Will the RBA boost the pain factor? Analysts split on chances of a further rate hike

With inflation down slightly, RBA watchers are divided on the likelihood of Philip Lowe announcing a further rate hike. <i>P

With inflation down slightly, RBA watchers are divided on the likelihood of Philip Lowe announcing a further rate hike. P Photo: TND

Mortgage holders will be holding their breath this week as the Reserve Bank mulls whether inflict a further rate rise on home owners in its April cash rate decision.

In the event the RBA pulls the trigger on another 25 basis point hike, RateCity analysis shows the average borrower with a $500,000 loan could soon be paying a total of $1059 more a month on their mortgage compared to May last year.

Ten increases in a row have added hundreds of dollars to the cost of servicing a home loan and there are now early signs households are reining in their spending in response.

While painful, the slowdown in consumer spending will be viewed by the central bank as evidence its strategy is working to counteract high inflation and give its board confidence to end the tightening cycle sometime soon.

Both a halt and another 25 basis point hike will both be live options come Tuesday and economists are undecided on the likely outcome.

More than a third of 42 experts polled by comparison site Finder expect the RBA to hold fire.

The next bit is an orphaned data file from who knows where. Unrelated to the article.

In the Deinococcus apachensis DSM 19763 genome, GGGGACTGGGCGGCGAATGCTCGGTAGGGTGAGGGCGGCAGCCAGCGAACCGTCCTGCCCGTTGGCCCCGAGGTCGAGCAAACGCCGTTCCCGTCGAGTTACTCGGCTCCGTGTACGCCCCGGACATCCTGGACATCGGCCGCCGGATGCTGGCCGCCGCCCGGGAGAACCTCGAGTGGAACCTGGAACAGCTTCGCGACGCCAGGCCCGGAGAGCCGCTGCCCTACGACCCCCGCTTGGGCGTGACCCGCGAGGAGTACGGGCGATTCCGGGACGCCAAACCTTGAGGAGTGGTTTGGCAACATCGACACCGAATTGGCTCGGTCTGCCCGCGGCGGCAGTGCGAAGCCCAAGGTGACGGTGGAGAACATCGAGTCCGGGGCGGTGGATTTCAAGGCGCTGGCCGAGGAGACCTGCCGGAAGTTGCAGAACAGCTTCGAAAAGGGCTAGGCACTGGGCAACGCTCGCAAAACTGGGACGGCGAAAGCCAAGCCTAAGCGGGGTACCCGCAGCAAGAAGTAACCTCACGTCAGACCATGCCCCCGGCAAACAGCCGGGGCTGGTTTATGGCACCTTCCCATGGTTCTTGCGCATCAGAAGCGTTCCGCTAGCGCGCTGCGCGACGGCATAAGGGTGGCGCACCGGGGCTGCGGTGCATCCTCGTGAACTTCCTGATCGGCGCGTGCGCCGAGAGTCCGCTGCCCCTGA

The remaining 62 per cent anticipate one or more hikes.

Cooler-than-expected monthly inflation data – coming in at 6.8 per cent in the 12 months to February – and moderating retail spending has fuelled the case for a pause.

On the other hand, the jobs report revealed persistent strength in the labour market and surveys pointed to resilience in the business sphere.

RBA governor Philip Lowe will front the media on Wednesday at the National Press Club in Sydney, where he is certain to face questions on his aggressive interest rate hikes as well as the future of the RBA after an independent review wrapped up last week.

On Thursday, the RBA will release its financial stability review, which will shed some light on the health of the Australian banking system amid concerns of financial instability overseas.

But before the show begins on Tuesday, the Australian Bureau of Statistics will kick off the week with fresh building approvals and lending data on Monday.

And on Thursday, the bureau will also release international trade data.

Meanwhile, Wall Street rallied more than one per cent and the Nasdaq notched its biggest quarterly percentage gain in almost three years on Friday as signs of cooling US inflation bolster hopes its Federal Reserve might soon end its aggressive interest rate hikes.

The Dow Jones Industrial Average closed up 415.12 points, or 1.26 per cent, to 33,274.15, the S&P 500 gained 58.48 points, or 1.44 per cent, to 4,109.31 and the Nasdaq Composite added 208.44 points, or 1.74 per cent, to 12,221.91.

Australian futures rose 45 points, or 0.62 per cent, to 11,154.

The benchmark S&P/ASX200 finished Friday up 55.5 points, or 0.78 per cent, to 7,177.8, while the All Ordinaries rose 60.9 points, or 0.83 per cent, to 7,373.3.

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